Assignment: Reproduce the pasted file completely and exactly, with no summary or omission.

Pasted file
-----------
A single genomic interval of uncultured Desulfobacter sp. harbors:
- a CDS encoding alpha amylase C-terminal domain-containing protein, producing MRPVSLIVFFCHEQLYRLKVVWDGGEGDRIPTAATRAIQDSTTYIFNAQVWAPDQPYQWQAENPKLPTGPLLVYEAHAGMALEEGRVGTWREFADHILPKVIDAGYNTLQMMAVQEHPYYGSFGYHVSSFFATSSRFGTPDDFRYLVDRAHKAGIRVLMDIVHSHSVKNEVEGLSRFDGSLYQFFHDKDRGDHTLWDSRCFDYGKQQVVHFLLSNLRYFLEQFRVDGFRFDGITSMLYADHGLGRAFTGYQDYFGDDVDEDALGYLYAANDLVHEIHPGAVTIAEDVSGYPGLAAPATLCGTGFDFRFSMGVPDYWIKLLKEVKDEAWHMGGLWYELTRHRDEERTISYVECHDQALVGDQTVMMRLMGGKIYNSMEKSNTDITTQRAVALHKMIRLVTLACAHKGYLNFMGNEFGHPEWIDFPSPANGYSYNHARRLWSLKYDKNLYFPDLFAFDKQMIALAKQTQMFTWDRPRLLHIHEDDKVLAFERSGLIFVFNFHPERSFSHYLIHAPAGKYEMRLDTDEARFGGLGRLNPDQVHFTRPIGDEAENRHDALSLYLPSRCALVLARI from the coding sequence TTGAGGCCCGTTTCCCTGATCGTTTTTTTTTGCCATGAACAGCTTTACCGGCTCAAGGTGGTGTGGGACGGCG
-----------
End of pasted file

A single genomic interval of uncultured Desulfobacter sp. harbors:
- a CDS encoding alpha amylase C-terminal domain-containing protein, producing MRPVSLIVFFCHEQLYRLKVVWDGGEGDRIPTAATRAIQDSTTYIFNAQVWAPDQPYQWQAENPKLPTGPLLVYEAHAGMALEEGRVGTWREFADHILPKVIDAGYNTLQMMAVQEHPYYGSFGYHVSSFFATSSRFGTPDDFRYLVDRAHKAGIRVLMDIVHSHSVKNEVEGLSRFDGSLYQFFHDKDRGDHTLWDSRCFDYGKQQVVHFLLSNLRYFLEQFRVDGFRFDGITSMLYADHGLGRAFTGYQDYFGDDVDEDALGYLYAANDLVHEIHPGAVTIAEDVSGYPGLAAPATLCGTGFDFRFSMGVPDYWIKLLKEVKDEAWHMGGLWYELTRHRDEERTISYVECHDQALVGDQTVMMRLMGGKIYNSMEKSNTDITTQRAVALHKMIRLVTLACAHKGYLNFMGNEFGHPEWIDFPSPANGYSYNHARRLWSLKYDKNLYFPDLFAFDKQMIALAKQTQMFTWDRPRLLHIHEDDKVLAFERSGLIFVFNFHPERSFSHYLIHAPAGKYEMRLDTDEARFGGLGRLNPDQVHFTRPIGDEAENRHDALSLYLPSRCALVLARI from the coding sequence TTGAGGCCCGTTTCCCTGATCGTTTTTTTTTGCCATGAACAGCTTTACCGGCTCAAGGTGGTGTGGGACGGCG